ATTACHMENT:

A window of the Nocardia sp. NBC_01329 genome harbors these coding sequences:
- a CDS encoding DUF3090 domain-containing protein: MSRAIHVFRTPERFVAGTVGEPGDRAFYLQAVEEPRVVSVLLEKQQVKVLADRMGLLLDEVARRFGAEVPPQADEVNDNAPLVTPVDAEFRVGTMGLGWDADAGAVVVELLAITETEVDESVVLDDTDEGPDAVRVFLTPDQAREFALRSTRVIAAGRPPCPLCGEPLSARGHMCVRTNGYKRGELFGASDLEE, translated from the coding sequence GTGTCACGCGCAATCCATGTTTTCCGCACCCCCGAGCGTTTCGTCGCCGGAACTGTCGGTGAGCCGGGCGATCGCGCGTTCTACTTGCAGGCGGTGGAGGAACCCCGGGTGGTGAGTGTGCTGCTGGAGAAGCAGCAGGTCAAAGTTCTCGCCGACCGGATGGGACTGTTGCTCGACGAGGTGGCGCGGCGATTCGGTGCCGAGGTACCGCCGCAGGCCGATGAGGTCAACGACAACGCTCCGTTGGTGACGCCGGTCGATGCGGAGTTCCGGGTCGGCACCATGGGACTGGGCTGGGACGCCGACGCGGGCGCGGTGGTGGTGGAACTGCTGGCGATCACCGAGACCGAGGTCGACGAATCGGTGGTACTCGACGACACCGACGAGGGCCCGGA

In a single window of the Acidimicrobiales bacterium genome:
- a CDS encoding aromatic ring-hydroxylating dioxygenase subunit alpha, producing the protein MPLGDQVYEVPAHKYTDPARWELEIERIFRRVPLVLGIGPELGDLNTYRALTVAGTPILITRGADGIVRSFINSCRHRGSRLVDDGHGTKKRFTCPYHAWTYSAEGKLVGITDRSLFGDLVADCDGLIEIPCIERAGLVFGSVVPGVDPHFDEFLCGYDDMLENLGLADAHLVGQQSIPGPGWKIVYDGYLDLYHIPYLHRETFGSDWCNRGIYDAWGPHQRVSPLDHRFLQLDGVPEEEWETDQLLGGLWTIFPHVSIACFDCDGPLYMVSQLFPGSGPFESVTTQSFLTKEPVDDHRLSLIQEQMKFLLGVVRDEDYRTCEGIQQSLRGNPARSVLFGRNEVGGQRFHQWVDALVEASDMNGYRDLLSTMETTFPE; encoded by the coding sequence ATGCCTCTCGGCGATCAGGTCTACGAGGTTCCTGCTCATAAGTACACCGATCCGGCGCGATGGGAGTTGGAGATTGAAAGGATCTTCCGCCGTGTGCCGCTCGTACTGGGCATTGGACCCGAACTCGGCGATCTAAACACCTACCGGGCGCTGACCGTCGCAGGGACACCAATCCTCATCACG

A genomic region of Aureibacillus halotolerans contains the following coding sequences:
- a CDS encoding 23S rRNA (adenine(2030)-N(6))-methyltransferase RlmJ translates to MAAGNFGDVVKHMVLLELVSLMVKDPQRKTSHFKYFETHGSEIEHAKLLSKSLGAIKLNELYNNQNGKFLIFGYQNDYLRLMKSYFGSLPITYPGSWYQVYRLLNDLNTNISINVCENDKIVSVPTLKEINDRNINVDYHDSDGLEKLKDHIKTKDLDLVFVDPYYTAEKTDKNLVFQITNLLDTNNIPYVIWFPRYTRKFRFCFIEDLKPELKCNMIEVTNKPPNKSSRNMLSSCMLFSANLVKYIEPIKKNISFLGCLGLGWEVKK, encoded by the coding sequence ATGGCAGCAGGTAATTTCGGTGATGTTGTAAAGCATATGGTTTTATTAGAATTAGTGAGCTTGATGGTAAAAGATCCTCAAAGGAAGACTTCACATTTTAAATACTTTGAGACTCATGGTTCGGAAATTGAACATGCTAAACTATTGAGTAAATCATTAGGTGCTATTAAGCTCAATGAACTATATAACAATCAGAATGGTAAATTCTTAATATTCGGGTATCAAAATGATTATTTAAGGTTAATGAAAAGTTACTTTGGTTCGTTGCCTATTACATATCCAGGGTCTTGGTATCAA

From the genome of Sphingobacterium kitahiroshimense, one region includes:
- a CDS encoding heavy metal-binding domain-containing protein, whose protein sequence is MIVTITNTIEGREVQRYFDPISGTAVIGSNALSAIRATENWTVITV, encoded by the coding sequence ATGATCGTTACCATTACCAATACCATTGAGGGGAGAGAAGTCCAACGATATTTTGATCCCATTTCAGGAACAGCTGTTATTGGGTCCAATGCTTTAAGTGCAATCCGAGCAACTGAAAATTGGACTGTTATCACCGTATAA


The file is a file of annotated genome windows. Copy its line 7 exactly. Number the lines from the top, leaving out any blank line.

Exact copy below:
From the genome of Sphingobacterium kitahiroshimense, one region includes: